Phoronids ('Phoronida'), commonly known as horseshoe worms, are a relatively small animal phylum: twenty species are known, in two genera, Phoronis and Phoronopsis. Phoronids are worm-shaped, but with a gut that loops and exits the body near the mouth, instead of running the length of the animal, as in annelids (and many vertebrates). They are found in all oceans and seas (except the polar seas) and all species have wide geographical ranges and most are cosmopolitan. They occur at depths ranging to about 400 metres, but mainly between 0 to 70 metres. The life span is thought to be about one year. The adults secrete chitinous tubes in which to live. These tubes can be buried in the mud or sand that makes up the sea bed or can be resting on the surface of a rocky substrate, in this case they tend to live in colonies and their tubes become twisted around each other for support to form a large impenetrable mass. Some species can dissolve away holes in rocks such as limestone, calcareous seashells or even cement piers, they then live in these holes which they line with their secreted tubes.
They feed using a lophophore, a ciliated structure that surrounds the mouth. Together with the Bryozoa and Brachiopoda, the phoronids belong to the lophophorates, sometimes treated as a single phylum. There are 10 representative species, like Phoronopsis californica, a large (30cm / 1 ft long) orange-coloured species found along the west coast of North America; Phoronis psammophila a smaller (12cm / 4 in long) cosmopolitan species occurring along the coasts of North America and Phoronis hippocrepia found around most European coasts.
Though they are normally long (up to 50cm / 30 in) Phoronids are normally very thin. Phoronopsis harmeri for example is 20cm long but only 3 mm (1/8 of an inch) in diameter. Many species are however much shorter than this, though they are all very thin, Phoronis hippocrepia is 3-5 cm long. The smallest species is Phoronis ovalis, which measures only 6 mm in length and lives in colonies on the shells of oysters, where there may be as many as 150 animals per sq. cm.
Phoronids have three parts in larval and adult forms. Each one contains its own coelom. As in the Brachiopoda the anterior or front section is highly reduced. It consists of the prosome (with the protocoelom) forming the epistome, a fold extending along the inner row of tentacles and overhanging the mouth. The mesosome (with the mesocoelom) bears mainly the lophophore. The lophophore consists of between 1 and many hundreds of tentacles depending on species. The metasome (or trunk, with the metacoelom) is slender and cylindrical and is used to anchor the body at the tube end.
The digestive tract of Phoronids consists of a short oesophagus which leads into a spherical stomach and then into the intestines which end in the anus. Phoronids have a simple blood system comprising a single descending artery and ascending vein linked by a network of fine capillaries. There are also blood vessels into each of the tentacles. The blood is colourless but contains corpuscles with a haemoglobin-like pigment that helps in carrying oxygen.
The nervous system is mainly composed by the nervous ganglion between mouth and anus, a ring nerve at the basis of the lophophore, one or two giant nerves fibres which issue from the ganglion and extend along the body wall. There are two tubular excretory organs, metanephridia open into the metacoelom by one or two funnels, and discharge to the exterior via a nephridiopore, located on the anal Papilla. The morphological characteristics of the nephridia are of prime taxonomic importance to identify a species.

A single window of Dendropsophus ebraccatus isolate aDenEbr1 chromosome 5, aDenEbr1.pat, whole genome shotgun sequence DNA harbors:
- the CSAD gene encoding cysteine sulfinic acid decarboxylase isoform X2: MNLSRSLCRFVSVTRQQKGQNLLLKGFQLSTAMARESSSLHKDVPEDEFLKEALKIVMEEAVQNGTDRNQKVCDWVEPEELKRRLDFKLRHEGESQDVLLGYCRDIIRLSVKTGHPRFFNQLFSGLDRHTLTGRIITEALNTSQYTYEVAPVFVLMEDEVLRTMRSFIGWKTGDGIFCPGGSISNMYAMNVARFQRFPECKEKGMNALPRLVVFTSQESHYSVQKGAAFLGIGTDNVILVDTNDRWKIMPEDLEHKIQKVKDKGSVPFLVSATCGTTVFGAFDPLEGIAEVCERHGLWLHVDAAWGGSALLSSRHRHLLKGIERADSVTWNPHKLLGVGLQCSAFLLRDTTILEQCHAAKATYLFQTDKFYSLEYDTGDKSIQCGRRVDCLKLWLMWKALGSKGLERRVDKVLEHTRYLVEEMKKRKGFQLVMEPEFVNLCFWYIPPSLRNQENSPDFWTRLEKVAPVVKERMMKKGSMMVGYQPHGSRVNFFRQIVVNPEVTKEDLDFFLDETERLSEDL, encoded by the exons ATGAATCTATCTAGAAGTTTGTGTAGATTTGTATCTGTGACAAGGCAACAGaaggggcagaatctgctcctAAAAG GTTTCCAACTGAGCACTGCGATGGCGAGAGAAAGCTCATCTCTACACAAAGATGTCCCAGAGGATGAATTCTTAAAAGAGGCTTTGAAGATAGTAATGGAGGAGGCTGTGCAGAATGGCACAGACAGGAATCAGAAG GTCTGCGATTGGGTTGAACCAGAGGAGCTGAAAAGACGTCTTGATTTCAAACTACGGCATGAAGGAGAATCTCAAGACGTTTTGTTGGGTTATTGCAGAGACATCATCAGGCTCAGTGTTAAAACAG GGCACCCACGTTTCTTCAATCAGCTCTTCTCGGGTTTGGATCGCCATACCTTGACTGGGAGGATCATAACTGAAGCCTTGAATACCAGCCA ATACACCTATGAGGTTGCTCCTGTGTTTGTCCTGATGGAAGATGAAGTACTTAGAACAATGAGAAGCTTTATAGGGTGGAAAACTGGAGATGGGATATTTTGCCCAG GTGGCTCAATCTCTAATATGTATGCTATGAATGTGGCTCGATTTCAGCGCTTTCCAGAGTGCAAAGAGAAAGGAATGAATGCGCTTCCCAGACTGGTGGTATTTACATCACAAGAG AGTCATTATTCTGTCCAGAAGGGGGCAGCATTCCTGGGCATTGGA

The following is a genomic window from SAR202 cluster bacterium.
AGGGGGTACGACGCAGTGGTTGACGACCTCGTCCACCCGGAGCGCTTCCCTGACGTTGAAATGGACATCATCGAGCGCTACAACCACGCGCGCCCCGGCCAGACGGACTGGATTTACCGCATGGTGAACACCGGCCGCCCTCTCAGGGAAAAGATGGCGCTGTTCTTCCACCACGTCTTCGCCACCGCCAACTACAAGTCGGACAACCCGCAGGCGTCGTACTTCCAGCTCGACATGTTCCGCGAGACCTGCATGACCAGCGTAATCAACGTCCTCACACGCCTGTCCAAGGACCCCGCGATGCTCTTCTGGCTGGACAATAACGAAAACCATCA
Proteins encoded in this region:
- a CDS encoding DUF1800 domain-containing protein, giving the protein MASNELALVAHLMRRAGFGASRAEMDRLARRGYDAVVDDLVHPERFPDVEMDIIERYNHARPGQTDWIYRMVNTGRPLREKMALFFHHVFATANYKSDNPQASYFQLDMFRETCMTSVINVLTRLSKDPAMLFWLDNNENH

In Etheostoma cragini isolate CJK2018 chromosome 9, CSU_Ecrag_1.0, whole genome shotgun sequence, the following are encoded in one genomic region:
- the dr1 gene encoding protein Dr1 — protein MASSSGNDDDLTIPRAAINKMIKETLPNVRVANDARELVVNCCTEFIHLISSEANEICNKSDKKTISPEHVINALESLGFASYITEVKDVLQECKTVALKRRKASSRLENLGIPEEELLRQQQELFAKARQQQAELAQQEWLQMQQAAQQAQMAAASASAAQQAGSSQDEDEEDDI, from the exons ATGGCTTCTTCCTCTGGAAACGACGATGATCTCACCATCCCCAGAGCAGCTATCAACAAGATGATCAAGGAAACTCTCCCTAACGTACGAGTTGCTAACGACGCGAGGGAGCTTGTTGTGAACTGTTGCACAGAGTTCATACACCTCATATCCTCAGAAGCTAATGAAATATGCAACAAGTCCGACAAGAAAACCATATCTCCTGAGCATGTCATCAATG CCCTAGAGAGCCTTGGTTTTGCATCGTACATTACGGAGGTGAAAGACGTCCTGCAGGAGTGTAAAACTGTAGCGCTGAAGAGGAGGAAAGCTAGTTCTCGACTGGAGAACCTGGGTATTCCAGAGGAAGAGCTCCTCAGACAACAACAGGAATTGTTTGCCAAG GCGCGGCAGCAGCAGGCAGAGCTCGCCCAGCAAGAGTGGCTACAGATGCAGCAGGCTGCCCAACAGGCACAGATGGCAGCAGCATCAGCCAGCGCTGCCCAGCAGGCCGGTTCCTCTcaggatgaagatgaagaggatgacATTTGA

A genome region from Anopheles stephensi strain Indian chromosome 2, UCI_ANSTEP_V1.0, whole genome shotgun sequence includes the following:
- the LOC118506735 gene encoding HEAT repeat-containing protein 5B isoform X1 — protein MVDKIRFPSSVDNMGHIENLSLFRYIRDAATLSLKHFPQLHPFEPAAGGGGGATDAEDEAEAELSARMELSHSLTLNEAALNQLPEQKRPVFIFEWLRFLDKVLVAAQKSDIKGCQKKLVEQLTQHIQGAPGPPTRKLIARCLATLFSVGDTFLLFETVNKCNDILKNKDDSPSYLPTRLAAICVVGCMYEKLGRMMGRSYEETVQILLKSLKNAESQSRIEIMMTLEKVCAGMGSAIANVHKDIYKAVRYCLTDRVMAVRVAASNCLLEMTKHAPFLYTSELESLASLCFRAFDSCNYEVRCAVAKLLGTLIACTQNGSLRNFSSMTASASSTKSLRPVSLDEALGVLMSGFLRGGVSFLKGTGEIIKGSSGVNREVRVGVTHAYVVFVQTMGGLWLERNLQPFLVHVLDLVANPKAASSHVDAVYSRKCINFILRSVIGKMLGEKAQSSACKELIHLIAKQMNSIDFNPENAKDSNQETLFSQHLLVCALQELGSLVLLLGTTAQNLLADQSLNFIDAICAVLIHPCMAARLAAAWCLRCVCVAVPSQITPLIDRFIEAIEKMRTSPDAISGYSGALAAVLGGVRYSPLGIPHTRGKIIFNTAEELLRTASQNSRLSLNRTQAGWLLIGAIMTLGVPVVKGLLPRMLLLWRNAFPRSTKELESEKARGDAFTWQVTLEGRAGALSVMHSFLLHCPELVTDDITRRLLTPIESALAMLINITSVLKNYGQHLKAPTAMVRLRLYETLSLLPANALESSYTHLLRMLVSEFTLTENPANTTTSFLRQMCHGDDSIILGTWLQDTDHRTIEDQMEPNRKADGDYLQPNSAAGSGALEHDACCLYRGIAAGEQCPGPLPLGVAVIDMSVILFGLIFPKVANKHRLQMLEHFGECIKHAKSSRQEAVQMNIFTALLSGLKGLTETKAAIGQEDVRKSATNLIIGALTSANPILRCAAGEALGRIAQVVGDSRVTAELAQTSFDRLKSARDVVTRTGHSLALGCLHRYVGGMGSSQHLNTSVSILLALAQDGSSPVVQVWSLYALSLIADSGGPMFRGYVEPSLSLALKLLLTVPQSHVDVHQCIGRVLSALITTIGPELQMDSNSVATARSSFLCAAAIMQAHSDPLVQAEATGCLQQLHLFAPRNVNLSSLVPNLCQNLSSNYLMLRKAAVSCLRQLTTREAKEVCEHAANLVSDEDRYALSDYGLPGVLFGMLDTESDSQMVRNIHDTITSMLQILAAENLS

Phoronids are hermaphroditic or dioecious, and reproduce asexually. Gametes are released through the nephridia. Fertilisation is most probably internal. Phoronids generally follow one of two main types of reproductive strategies. Some species such as Phoronis ovalis lay only a few (12 - 25) large eggs which have a lot of yolk. These eggs are brooded within the adults tube, they are released only when they have hatched. The second strategy is to lay a much larger number (up to 500) of smaller eggs. These eggs are released as soon as they are fertilised. They hatch a few days later into what is called an 'actinotrocha' larvae. The larvae undergo a planktotrophic development (for all species except one) during 2-3 weeks and settle after about 20 days. Metamorphosis is "catastrophic", occurring in less than 30 minutes and leading to a slender young phoronid.
Phoronids can regenerate the lophophore if it becomes damaged, in fact Phoronis ovalis voluntarily loses its lophophore in order to lay its eggs. Once the eggs are laid the animal grows a new lophophore.
Phoronids are suspension-feeders. They orient their lophophores into the prevailing water current. Food particles in the water current are trapped in a stream of mucous that travels along the tentacles until it reaches the oral ring from where it is drawn into the mouth and then on into the digestive tract. Direct uptake of amino acids through the epidermis displays seasonal variations.
There is poor fossil record of soft-bodied phoronids: burrows and borings (created by bioerosion) attributed to phoronids are known since the Devonian. Iotuba chengjiangensis, a form known from three specimens from the Lower Cambrian fauna, has been interpreted as a phoronid, having a U-shaped gut and is tentaculated. Phoronids may be related to the common but mysterious tubular fossils known as hederellids.
The digestive tract of actinotroch larvae (Lophotrochozoa, Phoronida): anatomy, ultrastructure, innervations, and some observations of metamorphosis.(Report)
Dec 01, 2010; Introduction Most known phoronid species have free-swimming larvae called actinotrocha Muller, 1846. Actinotrochs usually...